OREGON STATE UNIVERSITY

CARBON CALCULATOR

About the Calculator


This carbon footprint calculator has been developed to help members of the Oregon State University community understand the connection between their everyday actions and their carbon emissions. This is an important step in Oregon State University’s initiative to be carbon neutral by 2025.

This calculator is based on a calculator developed by Santa Clara University. For more information, please visit their website.

To get started, please choose which of the following describes you:



Do you own a car or motorcycle?

Approximately how many miles do you drive per month? miles

Do you commute using the Corvallis or Albany Transit?
Yes No

Do you use the Greyhound, Bolt, Hut Shuttle, or Amtrak buses?
Yes No

Do you use the train?
Yes No

Have you traveled or do you plan to travel by airplane this year?
Yes No


How much do you spend on furniture and appliances each year?
dollars per year

How much do you spend on paper products (newspapers, books, textbooks, magazines etc.) each month?
dollars per month

How much do you spend on personal care and cleaning supplies each month?
dollars per month

How much do you spend on computers, tablets, phones, and other electronics in a year?
dollars per year

How much do you spend on new clothing in a given month?
dollars per month

How much do you spend on entertainment and other recreational activities per month?
dollars per month

If you drink your water from nonrefillable plastic bottles, how many do you buy per week?
bottles per week


If you're an on campus resident choose from the following dorms:

If you receive energy bills, select the "Simple" option. If not, select the "Complex" option.
Note: If you live in the dorms, you need to pick the "Complex" option. Simple    Complex   

How much do you usually pay for electricity each month?
dollars per month

How much do you usually pay for gas each month?
dollars per month

How often do you turn out the lights when you leave a room? Almost Never Sometimes Almost Always

From the following list of appliances, electronics, lighting, etc, input how many of each item are in your room and how many hours a day each item is in use or plugged in. If you own an item not listed below please be sure to fill in extra fields: What is the item and wattage? You can find the wattage on the bottom of most appliances. Be sure to multiply by 1000 if the wattage is given in kilowatts.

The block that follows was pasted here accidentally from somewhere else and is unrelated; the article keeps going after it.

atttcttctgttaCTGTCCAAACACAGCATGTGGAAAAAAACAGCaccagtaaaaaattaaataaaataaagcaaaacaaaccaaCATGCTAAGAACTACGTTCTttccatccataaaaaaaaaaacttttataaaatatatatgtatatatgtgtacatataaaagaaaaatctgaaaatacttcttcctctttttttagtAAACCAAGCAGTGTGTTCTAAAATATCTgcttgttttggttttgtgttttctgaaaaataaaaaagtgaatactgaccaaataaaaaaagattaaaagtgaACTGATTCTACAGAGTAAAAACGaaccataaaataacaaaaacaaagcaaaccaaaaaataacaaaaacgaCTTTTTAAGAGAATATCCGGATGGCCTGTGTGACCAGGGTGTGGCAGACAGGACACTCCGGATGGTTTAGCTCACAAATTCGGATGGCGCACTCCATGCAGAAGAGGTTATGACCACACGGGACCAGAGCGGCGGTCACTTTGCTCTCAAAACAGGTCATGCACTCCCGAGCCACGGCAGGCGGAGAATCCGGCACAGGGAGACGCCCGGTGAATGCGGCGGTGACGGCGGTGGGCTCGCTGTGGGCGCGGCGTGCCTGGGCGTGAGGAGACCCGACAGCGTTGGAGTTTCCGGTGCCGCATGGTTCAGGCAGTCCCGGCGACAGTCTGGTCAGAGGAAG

Item Quantity Watts Active Use (Hours per day) Standby (Hours per day)
Refrigerator 160
Microwave 1000
Clock radio 10
IPod dock 100
Stereo sound system 150
Computer desktop 225
Computer monitor 15" 35
Computer, laptop 60
Printer 100
TV 115
Portable fan 115
Floor lamp 300
Game Console 1440
Other

How often do you turn out the lights when you leave a room? Almost Never Sometimes Almost Always


Serving Sizes for Carbon Calculator:


Fruits & Vegetables Grains Meat & Poultry Fish & Seafood Eggs & Dairy Nuts
1 Apple, Banana, Orange, etc. 2 Slices of Bread 4-5 Ounces of Cooked Meat (steak, lamb chop, pork, etc) 4-5 Ounces of Cooked Fish 3 Eggs 24 Almonds
1 Cup of Diced Fruit 1 Bagel, Roll, English Muffin, etc. 1/2 Pound Burger 8 Pieces of Sushi or Sashimi 1 Cup of Yogurt or Milk 18 Cashews
2 Apricots, Kiwis, Plums, etc. 1/2 Cup of Rice, Pasta, Quinoa, Oatmeal, etc. 10 Pieces of Shrimp 4 Slices of Cheese 35 Peanuts
1 Potato or Tomato 1 Cup of Dry Cereal 4-5 Ounces of Cooked Chicken/Turkey 4-5 Large Scallops 12 Macadamia Nuts
1/2 Cup of Marinara Sauce 1 Slice of Cake 7 Chicken Nuggets 6-8 Clams 7 Walnuts
3/4 Cup of Cooked Vegetables 2 Medium Chocolate Chip Cookies 4 Chicken Wings
1 Cup of Salad 5.4 Slices of Deli Turkey

Questions (Continued):


How many servings of red meat do you eat in a week on average?

How many servings of dairy products or eggs do you eat in a week on average?

How many servings of fruits and vegetables do you eat in a week on average?

How many servings of grains and baked products do you eat in a week on average?